An Immigration Strategy for Great Power Competition

Tensions are rising across the Pacific as China’s grand strategy aims to reshape the world around its interests. China’s fiery economic growth has cooled rapidly in recent years, but rather than trimming its plan, Beijing has redoubled its efforts and released near-term military modernization priorities for 2027. US-China cooperation is now at its lowest level since ties normalized, and Washington is increasingly concerned that a revisionist China may act hastily to grab what it can in the short term, particularly in relation to Taiwan. When the United States seeks to engage a country with more than four times its population in long-term competition, it is imperative that it address the challenge by using every available advantage, especially soft power.

In order to successfully compete with China, the United States should seek to capitalize on the significant benefits accruing from increased immigration. The best and brightest in the world want to go to school, start businesses and pay taxes in the United States. Rather than welcoming these individuals, restrictive policies have led America to mimic China’s demographic slump. In the past three years, the United States has issued visas to less than 3 percent of the more than 20 million visa applicants annually, and even denies citizenship to veterans who have served with the promise of citizenship. Population growth has fallen to its lowest level in recent history due to declining birth rates, rising mortality rates and Trump’s ongoing immigration policy.

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In addition to promoting economic growth, immigration can also be beneficial for the military balance. Faced with the Soviet threat during the Cold War, devastated post-war Western Europe greatly increased immigration to rebuild its human capital. To maintain a strong military, the United States must continue to recruit individuals for military service, despite growing competition from the private sector for highly qualified individuals. Expanded immigration would reverse declining military recruitment, secure supply chains, and supercharge advanced fields of engineering, manufacturing, aerospace, and computing necessary to maintain US leadership in key technologies. Finally, a larger economy brings with it more tax revenue that could support a larger federal budget. This would allow more funding to be allocated to emerging high-tech threats even if the military budget as a percentage of total spending does not increase. Increased immigration would also benefit the United States diplomatically by easing tensions with America’s neighbors. Additionally, speeding up visas for talented individuals from Russia and China could serve an important economic purpose and hit US competitors harder than other economic sanctions.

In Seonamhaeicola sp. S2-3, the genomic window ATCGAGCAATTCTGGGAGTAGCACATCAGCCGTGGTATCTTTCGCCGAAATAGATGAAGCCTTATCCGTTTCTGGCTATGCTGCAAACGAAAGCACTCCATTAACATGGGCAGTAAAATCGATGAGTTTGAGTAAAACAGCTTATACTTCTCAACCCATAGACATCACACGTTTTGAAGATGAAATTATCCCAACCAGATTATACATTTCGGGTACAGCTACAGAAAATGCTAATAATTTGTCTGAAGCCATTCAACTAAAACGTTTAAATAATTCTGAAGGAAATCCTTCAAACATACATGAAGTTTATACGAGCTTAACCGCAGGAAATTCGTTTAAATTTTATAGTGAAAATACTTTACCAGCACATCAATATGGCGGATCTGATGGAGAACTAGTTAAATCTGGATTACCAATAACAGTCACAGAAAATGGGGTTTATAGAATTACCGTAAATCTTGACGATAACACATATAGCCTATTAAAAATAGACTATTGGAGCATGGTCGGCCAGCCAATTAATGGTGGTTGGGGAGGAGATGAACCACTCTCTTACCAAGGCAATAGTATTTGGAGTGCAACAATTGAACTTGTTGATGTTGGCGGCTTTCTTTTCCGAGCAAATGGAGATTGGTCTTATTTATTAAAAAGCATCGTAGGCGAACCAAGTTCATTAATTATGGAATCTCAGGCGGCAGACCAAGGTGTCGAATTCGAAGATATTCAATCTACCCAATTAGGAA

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The passage of the CHIPS and Science Act was a step in the right direction for the development of key technologies, but a lack of public funding is not currently the bottleneck of the US economy – in fact, private investment in the United States is at record highs. Rather, growth appears to be hampered most by a lack of human capital. The August unemployment rate was 3.7 percent, well below the natural unemployment rate of 4.4 percent that economists recommend for sustainable growth. Such heavy investment would most effectively increase production and yield by hiring labour, but the economy is simply running out of local labor.

Immigration reform legislation is notoriously difficult to pass—caught in a constant state of deliberation, always debated but never achieved. It is now thirty-five years since the last major immigration reform, and while politicians have promised progress for decades, all have not delivered. However, there is now good reason to believe that a breakthrough is on the horizon.

The discussion about the significant advantages of immigration reform for great power competition is already beginning to shape politics. Notably, dozens of prominent national security officials recently submitted a letter to the Bipartisan Innovation Act Conference Committee, acknowledging that bottlenecks in the US immigration system are undermining the defense industry base and allowing China to surpass our STEM talent pipeline. “More than half the AI [artificial intelligence] PhD students leaving the country after graduation say they did so because of immigration issues,” the letter reads. An early version of the CHIPS Act included provisions to expand immigration of highly skilled workers, but these were trimmed as the bill progressed. Despite these legislative frustrations, there are policy options that can be implemented by the executive to achieve immigration goals within existing policies. Comprehensive immigration reform legislation will maximize US economic and military strength and put the United States in the best position to dissuade China from a militarized move against the international order.

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Ike Barrash has an MA in Political Science from Iowa State University, completed internships in the Defense Strategy and Planning program at the Stimson Center and the Office of East Asian and Pacific Affairs at the State Department, and actively researches China and great power competition.

PICTURED: US Marine Sergeant Anthony Calantas (C) speaks with colleagues after taking the Pledge of Allegiance aboard a Coast Guard cutter Waesche November 10, 2014 during a US Citizenship and Immigration Services event in Alameda, California. Reuters.

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